Mercy Killing

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The applied moral issue of euthanasia, or mercy killing, concerns whether it is morally acceptable for a third party, such as a physician, to end the life of a terminally ill patient who is in intense pain. I will go further into the facts of this in my paper.

The euthanasia controversy is part of a larger issue concerning the right to die.
Staunch defenders of personal liberty argue that all of us are morally entitled to end our lives when we see fit. Thus, according to these people, suicide is in principle morally permissible. For health care workers, the issue of the right to die is most prominent when a patient in their care is terminally ill, is in intense pain, and voluntarily chooses to end their life to escape prolonged suffering. In these cases, there are several theoretical options open to the health care worker. First, the worker can ignore the patient's request and care can continue as usual. Second, the worker can discontinue providing life-sustaining treatment to the patient, and thus allow him to die more quickly. This option is called passive euthanasia since it brings on death through nonintervention. Third, the health care worker can provide the patient with the means of taking his own life, such as a lethal dose of a drug. This practice is called assisted suicide, since it is the patient, and not technically the health care worker, who administers the drug. Finally, the health care worker can take active measures to end the patient's life, such as by directly administering a lethal dose of a drug. This practice is called active euthanasia since the health care worker's action is the direct cause of the patient's death. Active euthanasia is the most controversial of the four options and is currently illegal in the United States. However, several right to die organizations are lobbying for the laws against active euthanasia to change.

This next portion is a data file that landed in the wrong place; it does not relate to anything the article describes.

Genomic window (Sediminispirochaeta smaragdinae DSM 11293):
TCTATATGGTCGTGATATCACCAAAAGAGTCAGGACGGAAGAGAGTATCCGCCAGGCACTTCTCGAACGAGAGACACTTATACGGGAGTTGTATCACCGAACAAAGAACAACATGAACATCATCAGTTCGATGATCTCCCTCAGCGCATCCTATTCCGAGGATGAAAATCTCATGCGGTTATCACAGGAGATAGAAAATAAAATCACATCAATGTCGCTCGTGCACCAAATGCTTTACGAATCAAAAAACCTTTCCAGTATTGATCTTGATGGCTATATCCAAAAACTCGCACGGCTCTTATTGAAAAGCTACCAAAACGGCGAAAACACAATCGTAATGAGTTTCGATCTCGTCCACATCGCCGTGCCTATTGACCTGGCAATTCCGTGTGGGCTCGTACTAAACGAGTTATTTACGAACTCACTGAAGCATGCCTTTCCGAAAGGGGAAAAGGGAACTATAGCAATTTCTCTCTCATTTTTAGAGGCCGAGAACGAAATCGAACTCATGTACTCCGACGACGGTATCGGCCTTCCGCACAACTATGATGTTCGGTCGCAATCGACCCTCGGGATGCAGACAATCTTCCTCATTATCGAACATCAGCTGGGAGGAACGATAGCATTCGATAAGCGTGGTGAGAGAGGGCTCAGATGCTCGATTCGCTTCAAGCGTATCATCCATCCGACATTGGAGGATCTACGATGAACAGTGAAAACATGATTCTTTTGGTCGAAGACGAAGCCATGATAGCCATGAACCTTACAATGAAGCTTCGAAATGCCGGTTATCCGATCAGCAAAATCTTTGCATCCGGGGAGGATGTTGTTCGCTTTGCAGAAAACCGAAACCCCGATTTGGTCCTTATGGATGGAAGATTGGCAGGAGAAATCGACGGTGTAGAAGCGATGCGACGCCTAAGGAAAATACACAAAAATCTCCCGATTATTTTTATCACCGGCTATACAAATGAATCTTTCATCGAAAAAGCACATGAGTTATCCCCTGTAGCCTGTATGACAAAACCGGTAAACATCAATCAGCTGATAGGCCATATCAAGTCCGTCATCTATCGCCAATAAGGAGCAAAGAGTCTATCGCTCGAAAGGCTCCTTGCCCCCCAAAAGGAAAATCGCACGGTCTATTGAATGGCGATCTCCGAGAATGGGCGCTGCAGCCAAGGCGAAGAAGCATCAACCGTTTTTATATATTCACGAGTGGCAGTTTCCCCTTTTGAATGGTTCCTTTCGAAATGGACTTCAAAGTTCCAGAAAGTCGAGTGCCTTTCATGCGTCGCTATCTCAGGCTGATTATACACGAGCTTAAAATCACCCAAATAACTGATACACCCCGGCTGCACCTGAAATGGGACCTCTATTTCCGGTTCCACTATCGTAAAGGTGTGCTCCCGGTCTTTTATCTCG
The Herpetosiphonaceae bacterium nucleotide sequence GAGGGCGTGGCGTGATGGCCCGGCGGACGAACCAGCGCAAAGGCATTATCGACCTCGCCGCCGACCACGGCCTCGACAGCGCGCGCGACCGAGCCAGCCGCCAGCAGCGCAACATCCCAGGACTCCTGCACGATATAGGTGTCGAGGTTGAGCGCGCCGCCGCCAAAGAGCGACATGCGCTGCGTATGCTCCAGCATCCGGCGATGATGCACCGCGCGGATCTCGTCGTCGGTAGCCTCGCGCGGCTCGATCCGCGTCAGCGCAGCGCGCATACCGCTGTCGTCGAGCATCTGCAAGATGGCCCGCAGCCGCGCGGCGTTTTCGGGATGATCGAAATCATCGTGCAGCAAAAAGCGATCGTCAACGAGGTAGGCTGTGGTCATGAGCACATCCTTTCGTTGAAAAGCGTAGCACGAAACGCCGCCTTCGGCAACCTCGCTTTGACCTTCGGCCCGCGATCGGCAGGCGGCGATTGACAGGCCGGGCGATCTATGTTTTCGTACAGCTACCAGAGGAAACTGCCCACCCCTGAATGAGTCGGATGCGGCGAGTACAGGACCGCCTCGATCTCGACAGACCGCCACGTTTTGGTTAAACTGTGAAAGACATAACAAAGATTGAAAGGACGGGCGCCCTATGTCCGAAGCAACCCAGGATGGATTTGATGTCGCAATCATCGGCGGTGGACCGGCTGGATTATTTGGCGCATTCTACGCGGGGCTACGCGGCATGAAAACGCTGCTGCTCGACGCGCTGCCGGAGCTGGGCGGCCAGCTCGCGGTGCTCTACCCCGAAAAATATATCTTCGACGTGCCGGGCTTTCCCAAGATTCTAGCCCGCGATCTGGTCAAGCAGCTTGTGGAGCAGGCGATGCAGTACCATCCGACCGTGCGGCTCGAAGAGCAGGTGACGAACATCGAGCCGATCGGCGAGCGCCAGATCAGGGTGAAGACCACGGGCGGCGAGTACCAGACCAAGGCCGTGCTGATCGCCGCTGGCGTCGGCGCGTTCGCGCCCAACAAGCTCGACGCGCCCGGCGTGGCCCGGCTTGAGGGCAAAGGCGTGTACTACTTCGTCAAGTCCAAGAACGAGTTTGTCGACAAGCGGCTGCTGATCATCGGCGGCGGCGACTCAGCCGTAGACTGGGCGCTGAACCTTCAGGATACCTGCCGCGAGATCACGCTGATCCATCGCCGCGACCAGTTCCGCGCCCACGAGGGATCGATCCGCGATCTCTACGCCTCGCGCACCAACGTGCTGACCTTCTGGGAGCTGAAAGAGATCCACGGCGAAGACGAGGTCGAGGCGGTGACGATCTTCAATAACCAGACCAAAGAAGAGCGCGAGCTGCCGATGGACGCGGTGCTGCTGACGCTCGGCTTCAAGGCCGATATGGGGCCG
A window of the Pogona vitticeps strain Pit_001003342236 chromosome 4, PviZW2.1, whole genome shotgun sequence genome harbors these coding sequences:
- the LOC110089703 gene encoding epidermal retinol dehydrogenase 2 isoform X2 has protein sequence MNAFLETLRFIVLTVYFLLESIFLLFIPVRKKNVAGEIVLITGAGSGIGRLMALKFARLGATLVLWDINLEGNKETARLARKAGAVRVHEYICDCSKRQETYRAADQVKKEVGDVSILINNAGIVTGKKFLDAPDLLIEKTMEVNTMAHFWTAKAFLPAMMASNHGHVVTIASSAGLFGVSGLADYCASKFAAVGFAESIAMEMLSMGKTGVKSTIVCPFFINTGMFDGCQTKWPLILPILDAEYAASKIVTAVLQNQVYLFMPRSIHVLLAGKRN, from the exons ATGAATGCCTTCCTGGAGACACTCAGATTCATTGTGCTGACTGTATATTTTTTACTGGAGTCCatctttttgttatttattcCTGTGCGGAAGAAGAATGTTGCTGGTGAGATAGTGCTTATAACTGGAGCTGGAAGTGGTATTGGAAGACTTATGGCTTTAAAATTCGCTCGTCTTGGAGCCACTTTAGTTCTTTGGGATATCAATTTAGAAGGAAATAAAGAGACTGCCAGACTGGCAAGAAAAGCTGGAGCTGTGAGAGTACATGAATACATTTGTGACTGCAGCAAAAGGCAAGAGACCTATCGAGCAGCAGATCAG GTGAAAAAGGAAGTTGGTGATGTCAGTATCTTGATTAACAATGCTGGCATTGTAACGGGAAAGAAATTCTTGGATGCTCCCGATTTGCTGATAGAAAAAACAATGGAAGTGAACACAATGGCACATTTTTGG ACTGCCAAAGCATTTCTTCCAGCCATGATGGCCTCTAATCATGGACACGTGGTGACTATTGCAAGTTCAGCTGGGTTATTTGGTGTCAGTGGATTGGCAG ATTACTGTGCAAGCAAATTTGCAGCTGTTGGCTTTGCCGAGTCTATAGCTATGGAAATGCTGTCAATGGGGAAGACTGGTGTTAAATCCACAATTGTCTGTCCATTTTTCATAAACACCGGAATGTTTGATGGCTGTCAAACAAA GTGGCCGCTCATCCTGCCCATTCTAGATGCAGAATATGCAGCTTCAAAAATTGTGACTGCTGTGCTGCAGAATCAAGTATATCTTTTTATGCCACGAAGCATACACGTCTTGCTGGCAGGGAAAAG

Two additional concepts are relevant to the discussion of euthanasia. First, voluntary euthanasia refers to mercy killing that takes place with the explicit and voluntary consent of the patient, either verbally or in a written document such as a living will. Second, nonvoluntary euthanasia refers to the mercy killing of a patient who is unconscious, or otherwise unable to explicitly make their intentions known. In these cases it is often family members who make the request. This would be done against the wi...

... middle of paper ..., and not enough on other intrinsic goods, such as justice and rights. Accordingly, Rachels offers a revised utilitarian version: active euthanasia is permissible since it promotes the best interests of everyone (such as Jack, Jack's wife, and the hospital staff). Rachels also argues that the golden rule supports active euthanasia insofar as we would want others to put us out of our misery if we were in a situation like Jack's. The categorical imperative supports active euthanasia since no one would willfully universalize a rule which condemns people to unbearable pain before death. Rachels closes noting an irony: the golden rule supports active euthanasia, yet the Catholic church has traditionally opposed it.

My thoughts towards Euthanasia is simply I believe that for people that are in great amount of pain or are suffering unbearably and don’t have any chance of recovery, can make the choice to continue living or to die. I know if I were in that situation I would like to know I have the choice. In situations were the patient is unconscious or unable to make the decision I think that the family should be able to make the choice for the patient.
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